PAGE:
One of my geek friends has dropped hints that he wants one of these for Xmas, which is fine by me. £15 for a theorem he can hang on his wall instead of some CD that'll be forgotten in a year makes for a decent gift, usefulness of the theorem or not.

My question to you math brainiacs out there: calling it "x's theorem" is kind of boring. The thesaurus has lots of options:

*assumption, axiom, belief, deduction, dictum, doctrine, formula, fundamental, law, postulate, principium, principle, proposition, rule, statement, theory, thesis.*

Would it be appropriate to substitute any of these words for "theorem" and not offend my geek friend's sense of mathematical propriety? I am particularly fond of*axiom*.

posted by Chichibio at 2:34 AM on December 9, 2010

My question to you math brainiacs out there: calling it "x's theorem" is kind of boring. The thesaurus has lots of options:

Would it be appropriate to substitute any of these words for "theorem" and not offend my geek friend's sense of mathematical propriety? I am particularly fond of

posted by Chichibio at 2:34 AM on December 9, 2010

You might be able to get away with "law", but the others have very different meanings to "theorem" to anyone that knowns what that really means.

In this context "axiom" is definitely not the same as theorem. A set of axioms would be like the ingredients you gave to a chef, and the theorem would be the fine meal they made from them.

So if you're a mathematician, "theorem" doesn't sound boring. X's Theorem has the same kind of ring to it as X's Cello Concerto would for a composer.

posted by philipy at 10:37 AM on December 9, 2010 [1 favorite]

In this context "axiom" is definitely not the same as theorem. A set of axioms would be like the ingredients you gave to a chef, and the theorem would be the fine meal they made from them.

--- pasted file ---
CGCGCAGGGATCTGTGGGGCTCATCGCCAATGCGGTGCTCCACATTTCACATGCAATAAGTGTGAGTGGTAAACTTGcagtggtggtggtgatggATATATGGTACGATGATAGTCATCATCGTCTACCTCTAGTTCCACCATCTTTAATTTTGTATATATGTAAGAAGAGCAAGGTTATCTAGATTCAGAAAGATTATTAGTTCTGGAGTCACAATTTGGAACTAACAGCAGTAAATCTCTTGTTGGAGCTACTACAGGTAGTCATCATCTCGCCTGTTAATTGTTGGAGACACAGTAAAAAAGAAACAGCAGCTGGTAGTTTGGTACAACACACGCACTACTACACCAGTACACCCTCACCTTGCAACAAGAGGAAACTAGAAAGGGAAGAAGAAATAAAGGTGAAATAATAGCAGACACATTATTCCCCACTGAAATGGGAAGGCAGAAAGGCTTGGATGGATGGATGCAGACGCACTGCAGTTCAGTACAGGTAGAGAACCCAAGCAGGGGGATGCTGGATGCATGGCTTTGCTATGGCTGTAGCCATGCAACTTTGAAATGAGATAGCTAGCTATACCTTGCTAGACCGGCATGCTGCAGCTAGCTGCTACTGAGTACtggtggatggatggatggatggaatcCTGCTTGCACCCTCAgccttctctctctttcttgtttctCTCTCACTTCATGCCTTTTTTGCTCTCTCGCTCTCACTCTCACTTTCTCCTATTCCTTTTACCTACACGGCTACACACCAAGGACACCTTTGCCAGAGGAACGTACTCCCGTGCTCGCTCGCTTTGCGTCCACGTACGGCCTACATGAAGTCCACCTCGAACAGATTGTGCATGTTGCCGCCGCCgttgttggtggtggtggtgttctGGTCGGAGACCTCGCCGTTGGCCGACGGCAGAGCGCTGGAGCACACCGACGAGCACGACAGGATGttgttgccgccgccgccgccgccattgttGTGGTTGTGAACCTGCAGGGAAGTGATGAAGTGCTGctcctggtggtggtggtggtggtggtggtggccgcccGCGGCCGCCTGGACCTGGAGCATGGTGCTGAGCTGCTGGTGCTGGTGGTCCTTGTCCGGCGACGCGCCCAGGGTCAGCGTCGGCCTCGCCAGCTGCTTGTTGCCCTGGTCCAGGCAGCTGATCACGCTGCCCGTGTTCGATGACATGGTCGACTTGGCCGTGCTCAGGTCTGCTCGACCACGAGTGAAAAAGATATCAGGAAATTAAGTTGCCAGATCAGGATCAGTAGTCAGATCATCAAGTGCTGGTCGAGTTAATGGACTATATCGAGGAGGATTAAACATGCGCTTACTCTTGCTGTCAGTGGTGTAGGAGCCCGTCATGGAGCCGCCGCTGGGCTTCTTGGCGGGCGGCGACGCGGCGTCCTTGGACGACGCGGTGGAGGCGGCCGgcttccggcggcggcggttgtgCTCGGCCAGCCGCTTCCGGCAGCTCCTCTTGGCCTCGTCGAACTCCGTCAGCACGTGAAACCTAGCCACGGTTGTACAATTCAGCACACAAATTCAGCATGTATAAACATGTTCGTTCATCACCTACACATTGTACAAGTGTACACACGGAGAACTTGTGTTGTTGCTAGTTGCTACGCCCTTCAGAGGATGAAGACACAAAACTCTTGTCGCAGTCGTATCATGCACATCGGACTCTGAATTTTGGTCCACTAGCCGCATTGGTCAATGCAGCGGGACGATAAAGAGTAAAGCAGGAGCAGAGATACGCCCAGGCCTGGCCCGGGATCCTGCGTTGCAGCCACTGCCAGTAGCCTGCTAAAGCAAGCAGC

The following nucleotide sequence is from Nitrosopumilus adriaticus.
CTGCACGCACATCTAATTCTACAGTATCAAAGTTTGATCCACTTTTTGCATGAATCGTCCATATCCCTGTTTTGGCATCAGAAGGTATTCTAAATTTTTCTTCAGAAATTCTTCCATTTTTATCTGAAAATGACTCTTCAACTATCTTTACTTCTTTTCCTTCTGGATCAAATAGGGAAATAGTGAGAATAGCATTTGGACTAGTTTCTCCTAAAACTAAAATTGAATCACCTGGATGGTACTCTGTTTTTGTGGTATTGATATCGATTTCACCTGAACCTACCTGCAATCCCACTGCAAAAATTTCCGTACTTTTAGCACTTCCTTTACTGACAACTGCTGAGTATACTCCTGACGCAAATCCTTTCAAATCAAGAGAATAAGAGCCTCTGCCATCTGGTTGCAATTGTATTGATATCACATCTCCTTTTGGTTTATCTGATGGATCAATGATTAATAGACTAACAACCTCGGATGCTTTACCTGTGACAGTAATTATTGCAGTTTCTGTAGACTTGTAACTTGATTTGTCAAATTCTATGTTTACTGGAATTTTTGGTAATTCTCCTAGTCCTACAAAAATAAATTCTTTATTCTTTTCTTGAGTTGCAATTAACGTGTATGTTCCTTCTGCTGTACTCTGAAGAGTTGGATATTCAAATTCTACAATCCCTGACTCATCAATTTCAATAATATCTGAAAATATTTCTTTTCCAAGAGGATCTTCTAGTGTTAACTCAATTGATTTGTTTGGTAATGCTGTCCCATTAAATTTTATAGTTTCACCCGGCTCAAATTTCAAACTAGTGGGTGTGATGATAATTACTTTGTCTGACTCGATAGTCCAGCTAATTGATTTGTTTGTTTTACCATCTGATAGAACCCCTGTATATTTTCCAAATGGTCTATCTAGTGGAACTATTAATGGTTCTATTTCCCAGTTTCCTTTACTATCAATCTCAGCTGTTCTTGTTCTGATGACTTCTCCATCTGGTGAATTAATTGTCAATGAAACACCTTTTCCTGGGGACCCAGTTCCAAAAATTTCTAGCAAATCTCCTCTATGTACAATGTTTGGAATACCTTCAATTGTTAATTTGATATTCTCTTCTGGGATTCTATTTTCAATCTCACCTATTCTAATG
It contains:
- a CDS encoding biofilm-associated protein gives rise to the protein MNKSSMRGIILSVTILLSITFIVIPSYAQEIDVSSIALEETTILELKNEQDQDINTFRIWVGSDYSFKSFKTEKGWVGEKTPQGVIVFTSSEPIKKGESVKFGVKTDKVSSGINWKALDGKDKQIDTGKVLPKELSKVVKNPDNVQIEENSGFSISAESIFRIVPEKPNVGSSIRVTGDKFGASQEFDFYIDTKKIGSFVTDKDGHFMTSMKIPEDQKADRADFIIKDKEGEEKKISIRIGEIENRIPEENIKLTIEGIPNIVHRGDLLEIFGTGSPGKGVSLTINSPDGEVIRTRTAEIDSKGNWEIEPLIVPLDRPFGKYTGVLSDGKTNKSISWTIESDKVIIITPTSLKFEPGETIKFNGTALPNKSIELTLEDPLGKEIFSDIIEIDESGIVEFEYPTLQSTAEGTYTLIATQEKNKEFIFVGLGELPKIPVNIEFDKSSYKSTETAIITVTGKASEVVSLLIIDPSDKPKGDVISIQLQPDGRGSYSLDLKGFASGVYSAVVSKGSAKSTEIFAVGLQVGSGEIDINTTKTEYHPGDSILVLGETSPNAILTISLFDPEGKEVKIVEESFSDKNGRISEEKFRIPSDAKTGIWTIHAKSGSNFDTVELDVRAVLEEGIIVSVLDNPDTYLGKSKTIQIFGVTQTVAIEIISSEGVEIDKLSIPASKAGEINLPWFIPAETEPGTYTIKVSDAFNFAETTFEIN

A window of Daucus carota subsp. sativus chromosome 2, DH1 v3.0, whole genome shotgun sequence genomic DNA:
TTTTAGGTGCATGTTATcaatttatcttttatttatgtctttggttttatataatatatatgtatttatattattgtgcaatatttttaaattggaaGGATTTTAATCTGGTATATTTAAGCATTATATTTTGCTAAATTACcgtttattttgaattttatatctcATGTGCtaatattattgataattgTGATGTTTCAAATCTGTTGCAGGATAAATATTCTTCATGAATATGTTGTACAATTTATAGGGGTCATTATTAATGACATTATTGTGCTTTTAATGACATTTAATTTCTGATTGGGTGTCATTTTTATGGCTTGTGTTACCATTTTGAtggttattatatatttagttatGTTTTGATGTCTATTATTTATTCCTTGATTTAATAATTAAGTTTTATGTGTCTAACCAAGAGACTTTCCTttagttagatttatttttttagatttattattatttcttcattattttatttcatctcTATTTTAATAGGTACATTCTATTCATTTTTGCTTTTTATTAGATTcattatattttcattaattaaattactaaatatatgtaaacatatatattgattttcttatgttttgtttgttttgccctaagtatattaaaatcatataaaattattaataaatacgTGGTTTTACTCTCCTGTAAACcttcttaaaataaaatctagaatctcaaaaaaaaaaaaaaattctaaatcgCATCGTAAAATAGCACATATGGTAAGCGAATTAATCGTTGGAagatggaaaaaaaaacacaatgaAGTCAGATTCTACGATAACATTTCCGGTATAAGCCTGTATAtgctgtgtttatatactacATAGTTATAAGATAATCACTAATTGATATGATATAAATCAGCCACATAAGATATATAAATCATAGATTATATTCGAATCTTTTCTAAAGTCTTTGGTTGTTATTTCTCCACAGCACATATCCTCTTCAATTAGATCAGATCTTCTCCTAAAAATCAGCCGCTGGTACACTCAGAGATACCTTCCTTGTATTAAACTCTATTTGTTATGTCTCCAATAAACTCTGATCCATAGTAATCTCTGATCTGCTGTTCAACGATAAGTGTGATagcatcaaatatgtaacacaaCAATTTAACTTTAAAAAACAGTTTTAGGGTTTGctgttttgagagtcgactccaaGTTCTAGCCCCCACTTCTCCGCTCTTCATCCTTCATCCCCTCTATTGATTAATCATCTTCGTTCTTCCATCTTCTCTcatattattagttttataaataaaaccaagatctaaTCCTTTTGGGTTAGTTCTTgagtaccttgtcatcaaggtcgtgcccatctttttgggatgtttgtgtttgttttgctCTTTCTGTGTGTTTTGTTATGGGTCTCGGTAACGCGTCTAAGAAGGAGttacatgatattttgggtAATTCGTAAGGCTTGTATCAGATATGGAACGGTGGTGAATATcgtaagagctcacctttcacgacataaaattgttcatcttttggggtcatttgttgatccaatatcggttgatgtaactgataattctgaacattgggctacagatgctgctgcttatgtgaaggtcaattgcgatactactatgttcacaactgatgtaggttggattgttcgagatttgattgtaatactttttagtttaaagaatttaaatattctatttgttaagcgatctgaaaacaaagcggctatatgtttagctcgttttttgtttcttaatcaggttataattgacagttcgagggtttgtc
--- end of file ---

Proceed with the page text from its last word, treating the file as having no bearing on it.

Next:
So if you're a mathematician, "theorem" doesn't sound boring. X's Theorem has the same kind of ring to it as X's Cello Concerto would for a composer.

posted by philipy at 10:37 AM on December 9, 2010 [1 favorite]

Thanks philipy. I definitely wouldn't want to screw that one up with this particular, much-beloved math/science nerd. The kind that does calculus problems *for fun*.

If "theorem" is as awesome as you make it out to be, perhaps I can play around with the format, like "The [last name] Theorem".

Could I get away with "[last name]'s Theorem of Love"?

posted by Chichibio at 5:46 AM on December 11, 2010

If "theorem" is as awesome as you make it out to be, perhaps I can play around with the format, like "The [last name] Theorem".

Could I get away with "[last name]'s Theorem of Love"?

posted by Chichibio at 5:46 AM on December 11, 2010

Theorems vary in significance and difficulty, but if one is named, esp after a person, that normally means it's at the important end of the scale, and would likely be the result of months or years of work, and a major contribution to the field it was about.

The theorems this system turns out won't be significant like that, but the kick people would get out of having a theorem named after them would be because of that association.

*Could I get away with "[last name]'s Theorem of Love"?*

That depends on their sense of humor. Obviously the theorem you get isn't actually going to be about love, but that kind of thing would appeal to some people. You know this guy, so you can probably judge.

You might get some ideas from the Wikipedia entry on theorem terminology. You might able to use Rule, Law or Principle instead of "Theorem".

Some super-important theorems have the word "fundamental" in them, so you might want to work that in somehow.

If anyone really had worked out the Fundamental Theorem of Love, I'm sure we'd all want to know what it was. :)

posted by philipy at 10:50 AM on December 11, 2010

The theorems this system turns out won't be significant like that, but the kick people would get out of having a theorem named after them would be because of that association.

That depends on their sense of humor. Obviously the theorem you get isn't actually going to be about love, but that kind of thing would appeal to some people. You know this guy, so you can probably judge.

You might get some ideas from the Wikipedia entry on theorem terminology. You might able to use Rule, Law or Principle instead of "Theorem".

Some super-important theorems have the word "fundamental" in them, so you might want to work that in somehow.

If anyone really had worked out the Fundamental Theorem of Love, I'm sure we'd all want to know what it was. :)

posted by philipy at 10:50 AM on December 11, 2010